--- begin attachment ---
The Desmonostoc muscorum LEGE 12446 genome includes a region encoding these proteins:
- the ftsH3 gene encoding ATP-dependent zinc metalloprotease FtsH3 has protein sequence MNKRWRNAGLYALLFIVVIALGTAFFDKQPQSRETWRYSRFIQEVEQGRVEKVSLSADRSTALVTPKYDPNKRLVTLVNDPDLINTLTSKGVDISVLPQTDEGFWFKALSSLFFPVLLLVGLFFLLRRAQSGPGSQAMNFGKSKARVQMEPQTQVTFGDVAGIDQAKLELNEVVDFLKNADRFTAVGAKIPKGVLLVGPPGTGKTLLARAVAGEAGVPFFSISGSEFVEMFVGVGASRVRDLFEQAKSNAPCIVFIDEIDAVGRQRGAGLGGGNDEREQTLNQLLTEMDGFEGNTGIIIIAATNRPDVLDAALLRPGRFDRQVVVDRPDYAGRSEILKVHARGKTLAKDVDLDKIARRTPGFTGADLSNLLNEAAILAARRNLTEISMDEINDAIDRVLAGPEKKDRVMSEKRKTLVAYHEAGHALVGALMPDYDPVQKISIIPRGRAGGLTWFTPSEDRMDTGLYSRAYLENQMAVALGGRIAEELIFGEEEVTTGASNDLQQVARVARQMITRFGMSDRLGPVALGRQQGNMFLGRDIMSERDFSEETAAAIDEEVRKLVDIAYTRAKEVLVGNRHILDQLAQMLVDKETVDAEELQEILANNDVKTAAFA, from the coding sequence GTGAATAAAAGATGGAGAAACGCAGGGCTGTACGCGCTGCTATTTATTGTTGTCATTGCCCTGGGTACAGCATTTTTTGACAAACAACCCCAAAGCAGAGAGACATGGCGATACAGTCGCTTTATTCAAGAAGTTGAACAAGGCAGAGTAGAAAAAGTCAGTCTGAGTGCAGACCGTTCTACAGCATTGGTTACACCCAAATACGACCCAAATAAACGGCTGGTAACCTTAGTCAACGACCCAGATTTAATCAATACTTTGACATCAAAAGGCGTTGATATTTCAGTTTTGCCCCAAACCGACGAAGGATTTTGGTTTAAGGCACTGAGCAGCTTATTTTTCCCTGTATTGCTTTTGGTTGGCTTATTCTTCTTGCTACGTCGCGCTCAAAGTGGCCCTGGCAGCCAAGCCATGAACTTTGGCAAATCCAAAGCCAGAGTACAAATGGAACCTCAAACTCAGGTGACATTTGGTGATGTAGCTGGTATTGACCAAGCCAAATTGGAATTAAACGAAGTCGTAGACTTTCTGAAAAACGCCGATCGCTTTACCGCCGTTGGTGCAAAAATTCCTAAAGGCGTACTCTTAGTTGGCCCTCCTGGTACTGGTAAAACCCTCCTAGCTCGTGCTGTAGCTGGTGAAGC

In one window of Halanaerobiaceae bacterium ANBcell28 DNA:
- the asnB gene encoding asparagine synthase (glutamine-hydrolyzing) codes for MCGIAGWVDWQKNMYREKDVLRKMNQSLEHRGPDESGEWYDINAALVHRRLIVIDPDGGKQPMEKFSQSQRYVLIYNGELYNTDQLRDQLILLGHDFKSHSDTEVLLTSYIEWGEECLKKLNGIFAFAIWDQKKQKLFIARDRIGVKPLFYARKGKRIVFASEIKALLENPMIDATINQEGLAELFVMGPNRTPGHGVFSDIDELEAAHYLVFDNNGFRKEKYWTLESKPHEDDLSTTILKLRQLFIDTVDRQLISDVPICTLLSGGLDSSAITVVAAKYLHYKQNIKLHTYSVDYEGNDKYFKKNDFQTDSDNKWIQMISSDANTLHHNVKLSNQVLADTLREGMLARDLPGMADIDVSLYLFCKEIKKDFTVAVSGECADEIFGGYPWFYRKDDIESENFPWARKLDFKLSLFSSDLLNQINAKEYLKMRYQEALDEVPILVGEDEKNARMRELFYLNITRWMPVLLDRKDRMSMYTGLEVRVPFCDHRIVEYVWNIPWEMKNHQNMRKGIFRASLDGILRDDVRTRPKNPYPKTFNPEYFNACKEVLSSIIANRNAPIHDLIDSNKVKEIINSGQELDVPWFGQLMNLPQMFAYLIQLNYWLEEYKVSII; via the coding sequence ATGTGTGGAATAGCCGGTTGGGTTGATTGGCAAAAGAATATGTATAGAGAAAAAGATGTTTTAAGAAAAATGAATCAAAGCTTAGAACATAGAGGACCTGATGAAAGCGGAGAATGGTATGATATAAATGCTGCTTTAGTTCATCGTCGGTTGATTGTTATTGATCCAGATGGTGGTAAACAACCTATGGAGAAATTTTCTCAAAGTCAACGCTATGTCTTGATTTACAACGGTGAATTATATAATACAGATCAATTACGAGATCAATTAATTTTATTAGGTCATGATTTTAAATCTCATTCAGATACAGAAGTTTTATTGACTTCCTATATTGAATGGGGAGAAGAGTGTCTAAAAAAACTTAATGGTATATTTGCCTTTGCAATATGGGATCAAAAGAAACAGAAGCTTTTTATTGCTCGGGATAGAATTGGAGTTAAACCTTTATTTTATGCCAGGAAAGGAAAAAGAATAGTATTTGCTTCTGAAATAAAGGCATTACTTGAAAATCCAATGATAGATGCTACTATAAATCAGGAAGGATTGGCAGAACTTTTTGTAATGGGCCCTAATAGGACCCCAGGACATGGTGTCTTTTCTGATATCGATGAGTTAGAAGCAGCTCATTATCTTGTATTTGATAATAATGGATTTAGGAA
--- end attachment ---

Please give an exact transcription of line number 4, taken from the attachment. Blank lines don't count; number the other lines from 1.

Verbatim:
- the asnB gene encoding asparagine synthase (glutamine-hydrolyzing) codes for MCGIAGWVDWQKNMYREKDVLRKMNQSLEHRGPDESGEWYDINAALVHRRLIVIDPDGGKQPMEKFSQSQRYVLIYNGELYNTDQLRDQLILLGHDFKSHSDTEVLLTSYIEWGEECLKKLNGIFAFAIWDQKKQKLFIARDRIGVKPLFYARKGKRIVFASEIKALLENPMIDATINQEGLAELFVMGPNRTPGHGVFSDIDELEAAHYLVFDNNGFRKEKYWTLESKPHEDDLSTTILKLRQLFIDTVDRQLISDVPICTLLSGGLDSSAITVVAAKYLHYKQNIKLHTYSVDYEGNDKYFKKNDFQTDSDNKWIQMISSDANTLHHNVKLSNQVLADTLREGMLARDLPGMADIDVSLYLFCKEIKKDFTVAVSGECADEIFGGYPWFYRKDDIESENFPWARKLDFKLSLFSSDLLNQINAKEYLKMRYQEALDEVPILVGEDEKNARMRELFYLNITRWMPVLLDRKDRMSMYTGLEVRVPFCDHRIVEYVWNIPWEMKNHQNMRKGIFRASLDGILRDDVRTRPKNPYPKTFNPEYFNACKEVLSSIIANRNAPIHDLIDSNKVKEIINSGQELDVPWFGQLMNLPQMFAYLIQLNYWLEEYKVSII; via the coding sequence ATGTGTGGAATAGCCGGTTGGGTTGATTGGCAAAAGAATATGTATAGAGAAAAAGATGTTTTAAGAAAAATGAATCAAAGCTTAGAACATAGAGGACCTGATGAAAGCGGAGAATGGTATGATATAAATGCTGCTTTAGTTCATCGTCGGTTGATTGTTATTGATCCAGATGGTGGTAAACAACCTATGGAGAAATTTTCTCAAAGTCAACGCTATGTCTTGATTTACAACGGTGAATTATATAATACAGATCAATTACGAGATCAATTAATTTTATTAGGTCATGATTTTAAATCTCATTCAGATACAGAAGTTTTATTGACTTCCTATATTGAATGGGGAGAAGAGTGTCTAAAAAAACTTAATGGTATATTTGCCTTTGCAATATGGGATCAAAAGAAACAGAAGCTTTTTATTGCTCGGGATAGAATTGGAGTTAAACCTTTATTTTATGCCAGGAAAGGAAAAAGAATAGTATTTGCTTCTGAAATAAAGGCATTACTTGAAAATCCAATGATAGATGCTACTATAAATCAGGAAGGATTGGCAGAACTTTTTGTAATGGGCCCTAATAGGACCCCAGGACATGGTGTCTTTTCTGATATCGATGAGTTAGAAGCAGCTCATTATCTTGTATTTGATAATAATGGATTTAGGAA